Aprominent medical marijuana activist was in Chilliwack Tuesday to express his opposition to a Fraser Valley Regional District (FVRD) plan to restrict medical marijuana growing to industrial zones.
Sam Mellace has held a legal licence to grow marijuana for himself and others for 10 years, something he does at his rural Mission property.
Mellace says if the FVRD follows the City of Chilliwack lead and forces medical growers into industrial land, there won't be fewer problems with public safety and illegal activity, there will be more.
"What's going on in Chilliwack is making matters worse," he told the Times Tuesday. "What you want to do in Chilliwack, that's one thing, but this is our area.. .. It's not going to go down without a fight."
As of Oct. 1, the federal government was no longer issuing medical marijuana production licences to individuals to grow in their homes or commercial buildings. And as of April 1,
2014, the nearly 600 holders of medical marijuana grow licences in the City of Chilliwack will no longer be able to grow pot in their homes, businesses or agricultural properties.
Mellace is applying to be one of the large growers approved by Health Canada under the new system. He and his company New Age Medical Solutions with offices in Vancouver and Toronto, has produced, but cannot yet legally distribute, arthritic creams, throat lozenges, an "after-chemo" drink and other products for those who can't or won't smoke marijuana. He said his products are ready for clinical trials and he's ready to produce for patients.
Mellace lives in Area F of the FVRD and while he doesn't like the direction taken by Chilliwack to force potential applicants into a special industrial zone, that doesn't affect him.
What bothers him is that Mayor Sharon Gaetz is chair of the FVRD board and he thinks she is imposing her agenda onto rural areas in the district.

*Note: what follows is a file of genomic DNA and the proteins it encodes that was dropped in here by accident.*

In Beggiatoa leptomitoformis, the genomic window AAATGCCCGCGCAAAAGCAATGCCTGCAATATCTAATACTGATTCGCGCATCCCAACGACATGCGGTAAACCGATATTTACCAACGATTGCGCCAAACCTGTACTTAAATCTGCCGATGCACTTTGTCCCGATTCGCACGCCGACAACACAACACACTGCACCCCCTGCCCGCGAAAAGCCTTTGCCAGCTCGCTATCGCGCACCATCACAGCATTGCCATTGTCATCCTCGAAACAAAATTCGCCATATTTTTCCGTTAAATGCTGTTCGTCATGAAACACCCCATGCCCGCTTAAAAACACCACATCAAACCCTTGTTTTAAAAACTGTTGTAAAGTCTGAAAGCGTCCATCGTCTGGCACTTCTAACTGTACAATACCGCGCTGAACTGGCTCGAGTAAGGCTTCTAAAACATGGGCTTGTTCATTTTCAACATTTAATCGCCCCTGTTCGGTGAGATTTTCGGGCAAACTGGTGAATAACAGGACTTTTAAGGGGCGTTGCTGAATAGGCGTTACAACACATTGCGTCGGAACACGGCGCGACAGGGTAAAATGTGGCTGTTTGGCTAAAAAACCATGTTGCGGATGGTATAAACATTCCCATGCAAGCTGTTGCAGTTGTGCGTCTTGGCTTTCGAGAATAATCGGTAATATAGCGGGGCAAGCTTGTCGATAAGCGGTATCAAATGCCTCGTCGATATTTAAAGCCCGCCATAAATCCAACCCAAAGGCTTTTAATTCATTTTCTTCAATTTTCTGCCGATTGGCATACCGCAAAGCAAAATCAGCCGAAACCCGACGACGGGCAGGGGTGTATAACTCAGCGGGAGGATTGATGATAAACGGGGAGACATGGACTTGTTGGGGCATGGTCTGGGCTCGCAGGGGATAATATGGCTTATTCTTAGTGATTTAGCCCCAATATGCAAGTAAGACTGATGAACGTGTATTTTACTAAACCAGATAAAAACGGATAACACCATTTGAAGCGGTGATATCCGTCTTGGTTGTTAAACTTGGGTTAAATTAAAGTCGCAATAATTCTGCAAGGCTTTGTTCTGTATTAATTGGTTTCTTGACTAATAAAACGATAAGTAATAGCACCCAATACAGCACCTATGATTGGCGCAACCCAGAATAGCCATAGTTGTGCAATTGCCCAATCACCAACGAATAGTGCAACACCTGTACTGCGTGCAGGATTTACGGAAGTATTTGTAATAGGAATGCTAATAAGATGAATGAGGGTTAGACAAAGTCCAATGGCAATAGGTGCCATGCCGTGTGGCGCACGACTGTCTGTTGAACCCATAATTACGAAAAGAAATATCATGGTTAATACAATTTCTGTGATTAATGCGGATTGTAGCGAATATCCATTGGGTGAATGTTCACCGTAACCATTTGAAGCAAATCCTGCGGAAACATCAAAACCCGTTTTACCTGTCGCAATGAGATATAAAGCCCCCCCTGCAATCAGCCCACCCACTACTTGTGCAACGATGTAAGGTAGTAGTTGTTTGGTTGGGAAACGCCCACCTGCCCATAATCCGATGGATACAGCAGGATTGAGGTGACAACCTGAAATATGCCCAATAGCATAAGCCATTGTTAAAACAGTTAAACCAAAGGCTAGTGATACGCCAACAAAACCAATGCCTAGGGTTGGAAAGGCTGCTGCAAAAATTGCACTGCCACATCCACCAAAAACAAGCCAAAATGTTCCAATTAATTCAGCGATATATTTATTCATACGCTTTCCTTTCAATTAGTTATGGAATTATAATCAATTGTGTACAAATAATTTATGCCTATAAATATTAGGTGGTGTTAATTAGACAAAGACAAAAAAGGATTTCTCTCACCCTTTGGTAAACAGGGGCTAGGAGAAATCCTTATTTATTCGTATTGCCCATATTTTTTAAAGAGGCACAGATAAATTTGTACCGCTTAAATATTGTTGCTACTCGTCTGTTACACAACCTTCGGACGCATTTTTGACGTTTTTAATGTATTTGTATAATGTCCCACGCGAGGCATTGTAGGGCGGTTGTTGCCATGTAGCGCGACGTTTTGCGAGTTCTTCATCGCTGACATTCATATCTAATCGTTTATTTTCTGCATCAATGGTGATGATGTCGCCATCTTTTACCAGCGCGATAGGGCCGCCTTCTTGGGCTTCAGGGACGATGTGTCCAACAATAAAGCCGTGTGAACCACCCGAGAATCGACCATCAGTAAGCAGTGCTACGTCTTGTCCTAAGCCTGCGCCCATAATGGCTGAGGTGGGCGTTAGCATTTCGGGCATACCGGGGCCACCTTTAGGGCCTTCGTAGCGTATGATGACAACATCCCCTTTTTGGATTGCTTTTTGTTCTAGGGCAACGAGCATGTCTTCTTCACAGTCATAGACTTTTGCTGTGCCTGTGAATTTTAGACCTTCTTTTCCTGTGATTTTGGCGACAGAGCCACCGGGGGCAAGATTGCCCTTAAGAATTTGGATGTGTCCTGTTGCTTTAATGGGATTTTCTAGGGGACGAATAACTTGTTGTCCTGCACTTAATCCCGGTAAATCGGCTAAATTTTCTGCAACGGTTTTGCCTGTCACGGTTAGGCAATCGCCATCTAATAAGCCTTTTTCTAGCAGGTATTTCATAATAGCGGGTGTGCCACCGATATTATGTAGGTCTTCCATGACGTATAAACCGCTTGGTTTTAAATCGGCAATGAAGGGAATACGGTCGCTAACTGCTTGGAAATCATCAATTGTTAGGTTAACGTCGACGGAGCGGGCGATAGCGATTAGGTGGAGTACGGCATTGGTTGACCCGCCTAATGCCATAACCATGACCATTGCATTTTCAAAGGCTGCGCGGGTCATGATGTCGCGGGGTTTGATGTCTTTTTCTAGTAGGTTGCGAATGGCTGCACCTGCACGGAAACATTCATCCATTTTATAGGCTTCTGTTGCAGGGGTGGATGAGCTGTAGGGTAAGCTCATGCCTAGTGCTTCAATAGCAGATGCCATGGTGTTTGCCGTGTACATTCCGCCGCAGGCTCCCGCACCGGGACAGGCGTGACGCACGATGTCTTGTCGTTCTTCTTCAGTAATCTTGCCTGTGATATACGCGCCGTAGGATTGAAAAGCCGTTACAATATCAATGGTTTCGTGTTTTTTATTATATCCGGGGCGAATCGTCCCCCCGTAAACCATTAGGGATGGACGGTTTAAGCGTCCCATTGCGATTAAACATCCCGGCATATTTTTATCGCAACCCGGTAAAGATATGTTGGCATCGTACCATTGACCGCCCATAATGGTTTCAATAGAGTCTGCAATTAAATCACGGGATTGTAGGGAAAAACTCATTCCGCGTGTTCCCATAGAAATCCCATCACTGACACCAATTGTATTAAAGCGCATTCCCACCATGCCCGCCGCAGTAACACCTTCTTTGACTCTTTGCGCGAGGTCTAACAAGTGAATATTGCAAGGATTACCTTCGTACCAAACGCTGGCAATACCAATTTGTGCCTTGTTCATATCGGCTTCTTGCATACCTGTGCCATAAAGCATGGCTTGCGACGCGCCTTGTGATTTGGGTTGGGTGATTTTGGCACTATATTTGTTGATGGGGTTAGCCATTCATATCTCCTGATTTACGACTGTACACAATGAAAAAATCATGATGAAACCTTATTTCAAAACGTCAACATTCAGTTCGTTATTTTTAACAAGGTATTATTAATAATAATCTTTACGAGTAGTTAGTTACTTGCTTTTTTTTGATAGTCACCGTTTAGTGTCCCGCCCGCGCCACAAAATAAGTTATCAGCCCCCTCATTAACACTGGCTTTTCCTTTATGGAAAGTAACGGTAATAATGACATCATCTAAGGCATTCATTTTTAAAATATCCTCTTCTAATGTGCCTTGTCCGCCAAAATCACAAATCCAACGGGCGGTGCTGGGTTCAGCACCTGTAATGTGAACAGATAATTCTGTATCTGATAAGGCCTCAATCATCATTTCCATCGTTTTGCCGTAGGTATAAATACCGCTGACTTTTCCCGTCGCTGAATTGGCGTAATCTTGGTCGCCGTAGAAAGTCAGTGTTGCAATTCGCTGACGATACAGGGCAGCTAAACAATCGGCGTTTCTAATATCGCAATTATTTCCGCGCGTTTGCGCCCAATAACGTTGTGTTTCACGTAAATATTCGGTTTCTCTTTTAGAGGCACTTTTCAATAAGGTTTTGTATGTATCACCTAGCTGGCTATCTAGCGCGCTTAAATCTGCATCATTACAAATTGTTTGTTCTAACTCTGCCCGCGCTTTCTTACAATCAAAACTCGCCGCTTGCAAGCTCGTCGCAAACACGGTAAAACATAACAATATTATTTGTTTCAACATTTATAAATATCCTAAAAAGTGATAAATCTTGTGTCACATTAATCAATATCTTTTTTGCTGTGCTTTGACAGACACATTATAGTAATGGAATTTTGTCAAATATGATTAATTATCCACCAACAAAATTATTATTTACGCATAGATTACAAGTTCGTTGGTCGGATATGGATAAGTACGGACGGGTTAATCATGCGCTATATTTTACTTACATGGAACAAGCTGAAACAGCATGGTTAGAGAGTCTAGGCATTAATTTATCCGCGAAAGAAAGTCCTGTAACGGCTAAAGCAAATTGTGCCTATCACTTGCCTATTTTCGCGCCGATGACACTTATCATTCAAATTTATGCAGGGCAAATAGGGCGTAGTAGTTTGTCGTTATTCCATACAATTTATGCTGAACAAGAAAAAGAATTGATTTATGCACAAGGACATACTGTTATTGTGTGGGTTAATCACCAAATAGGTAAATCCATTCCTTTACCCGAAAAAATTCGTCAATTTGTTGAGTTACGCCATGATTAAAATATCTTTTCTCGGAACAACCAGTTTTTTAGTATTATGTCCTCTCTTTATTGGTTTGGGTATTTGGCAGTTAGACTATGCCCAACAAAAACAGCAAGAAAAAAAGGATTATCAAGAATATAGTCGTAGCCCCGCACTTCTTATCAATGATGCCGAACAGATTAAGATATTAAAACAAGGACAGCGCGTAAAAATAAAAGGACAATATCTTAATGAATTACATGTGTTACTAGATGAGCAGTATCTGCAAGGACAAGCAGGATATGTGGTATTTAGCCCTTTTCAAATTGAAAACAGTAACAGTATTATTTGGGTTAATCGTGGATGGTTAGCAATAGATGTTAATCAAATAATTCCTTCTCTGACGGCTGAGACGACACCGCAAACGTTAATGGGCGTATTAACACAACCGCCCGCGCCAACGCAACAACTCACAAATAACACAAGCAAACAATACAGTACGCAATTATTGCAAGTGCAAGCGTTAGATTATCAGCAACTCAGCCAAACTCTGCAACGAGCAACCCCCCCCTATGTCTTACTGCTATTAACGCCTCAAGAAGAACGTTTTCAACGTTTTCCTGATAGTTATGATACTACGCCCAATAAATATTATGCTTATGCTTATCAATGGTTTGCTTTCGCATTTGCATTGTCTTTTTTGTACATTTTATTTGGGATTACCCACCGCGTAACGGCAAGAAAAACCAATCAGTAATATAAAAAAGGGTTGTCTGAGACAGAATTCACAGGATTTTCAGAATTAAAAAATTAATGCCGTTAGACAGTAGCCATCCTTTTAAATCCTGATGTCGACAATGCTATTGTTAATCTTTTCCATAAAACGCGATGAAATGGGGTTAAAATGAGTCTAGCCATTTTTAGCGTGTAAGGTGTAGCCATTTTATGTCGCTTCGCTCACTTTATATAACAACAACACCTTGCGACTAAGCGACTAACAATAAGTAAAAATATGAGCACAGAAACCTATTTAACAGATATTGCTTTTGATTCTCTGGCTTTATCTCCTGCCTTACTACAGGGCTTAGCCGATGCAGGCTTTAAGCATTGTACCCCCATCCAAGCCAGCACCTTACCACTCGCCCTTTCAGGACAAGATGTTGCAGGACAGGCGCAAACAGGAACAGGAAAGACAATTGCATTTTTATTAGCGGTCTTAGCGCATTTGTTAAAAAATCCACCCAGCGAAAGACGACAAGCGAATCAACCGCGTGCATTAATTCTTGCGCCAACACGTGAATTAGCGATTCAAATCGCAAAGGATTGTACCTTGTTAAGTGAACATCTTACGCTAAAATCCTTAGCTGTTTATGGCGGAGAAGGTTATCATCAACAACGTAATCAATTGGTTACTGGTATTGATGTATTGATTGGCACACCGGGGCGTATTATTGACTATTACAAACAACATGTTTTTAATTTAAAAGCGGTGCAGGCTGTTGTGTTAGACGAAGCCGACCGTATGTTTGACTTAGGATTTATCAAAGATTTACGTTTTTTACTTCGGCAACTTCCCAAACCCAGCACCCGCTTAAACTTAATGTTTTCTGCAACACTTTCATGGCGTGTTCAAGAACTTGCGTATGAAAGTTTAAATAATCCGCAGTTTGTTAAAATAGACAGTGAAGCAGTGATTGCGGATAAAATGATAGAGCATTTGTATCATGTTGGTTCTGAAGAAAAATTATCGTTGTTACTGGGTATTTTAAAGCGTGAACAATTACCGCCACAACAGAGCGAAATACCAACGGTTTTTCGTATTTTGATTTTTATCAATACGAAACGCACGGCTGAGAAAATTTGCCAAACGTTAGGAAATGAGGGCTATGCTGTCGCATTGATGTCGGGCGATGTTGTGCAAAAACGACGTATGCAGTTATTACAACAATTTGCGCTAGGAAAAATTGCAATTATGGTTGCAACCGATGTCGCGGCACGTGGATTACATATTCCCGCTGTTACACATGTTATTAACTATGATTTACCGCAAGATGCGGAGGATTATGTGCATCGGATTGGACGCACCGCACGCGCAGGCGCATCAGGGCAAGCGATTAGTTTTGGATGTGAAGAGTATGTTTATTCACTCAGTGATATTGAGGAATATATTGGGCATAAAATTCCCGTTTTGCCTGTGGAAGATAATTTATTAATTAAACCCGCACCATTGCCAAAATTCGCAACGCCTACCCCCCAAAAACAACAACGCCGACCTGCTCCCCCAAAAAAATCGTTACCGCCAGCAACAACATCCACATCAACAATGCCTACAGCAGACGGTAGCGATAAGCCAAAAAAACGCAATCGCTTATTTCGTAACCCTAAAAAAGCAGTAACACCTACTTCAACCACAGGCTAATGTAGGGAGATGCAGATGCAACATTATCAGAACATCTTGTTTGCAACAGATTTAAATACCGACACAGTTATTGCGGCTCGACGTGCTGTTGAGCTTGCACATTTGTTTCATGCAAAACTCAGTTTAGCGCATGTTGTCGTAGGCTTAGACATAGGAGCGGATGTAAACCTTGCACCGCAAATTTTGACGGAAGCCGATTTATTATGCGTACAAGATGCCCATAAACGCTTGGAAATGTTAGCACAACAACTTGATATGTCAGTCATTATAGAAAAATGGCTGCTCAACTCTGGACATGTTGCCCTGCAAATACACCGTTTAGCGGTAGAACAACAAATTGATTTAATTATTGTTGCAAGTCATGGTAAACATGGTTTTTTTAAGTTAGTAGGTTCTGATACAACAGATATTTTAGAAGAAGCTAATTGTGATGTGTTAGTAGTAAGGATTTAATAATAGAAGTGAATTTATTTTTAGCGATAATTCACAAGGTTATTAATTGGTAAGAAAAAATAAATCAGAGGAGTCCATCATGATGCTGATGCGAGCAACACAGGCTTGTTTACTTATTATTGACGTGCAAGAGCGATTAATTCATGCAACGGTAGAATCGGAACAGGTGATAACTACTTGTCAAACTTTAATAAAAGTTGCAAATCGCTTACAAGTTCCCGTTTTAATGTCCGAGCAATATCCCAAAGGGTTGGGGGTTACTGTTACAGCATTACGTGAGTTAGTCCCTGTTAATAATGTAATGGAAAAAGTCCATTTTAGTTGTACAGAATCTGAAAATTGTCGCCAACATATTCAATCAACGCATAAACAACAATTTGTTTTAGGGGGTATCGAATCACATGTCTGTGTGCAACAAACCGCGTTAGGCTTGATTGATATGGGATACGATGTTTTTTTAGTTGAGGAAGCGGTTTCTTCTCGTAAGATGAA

"We don't fit into Chilliwack," he said. "If she is going to invoke her style of industrial zoning on to us, I have to be leery."
Mellace said he agrees that growing should be taken out of residential neighbourhoods and he has lobbied for the RCMP to know the location of medical grow operations.
He isn't shy about letting politicians and others visit his location, which he keeps secure with fences, guard dogs, ground sensors and other high-tech security.
"I have no neighbours, no schools, no hospitals, I am nowhere near a public safety
risk," he said.
If growing is forced to go from small mom-andpop operations in rural areas into large industrial facilities, Mellace foresees a number of problems. Firstly, the sensitive plants could be subject to whatever is going on in adjacent industrial plants. Secondly, Mellace predicts more vulnerability to the black market as large growers will need to sell their product and if they don't have enough medical customers, the temptation will be great to sell illegally.
But mostly Mellace is concerned how the changes will affect prices as growers will have to spend enormous amounts of money to upgrade operations.
"This [FVRD] proposal is a desperate attempt to thwart new Health Canada regulations that set out stringent requirements for medical marijuana providers," Mellace said.
A decision on zoning for medical marijuana operations has not yet been made by the FVRD. Mellace attended the FVRD's Electoral Area Services committee meeting Tuesday but he said the issue was deferred over to the November meeting.
Meanwhile, Mellace has to get his application to Health Canada by Dec. 1 so he "doesn't have time to worry about" the FVRD.
He's hoping now that worst-case scenario his property will be grandfathered in and he'll be allowed to continue.
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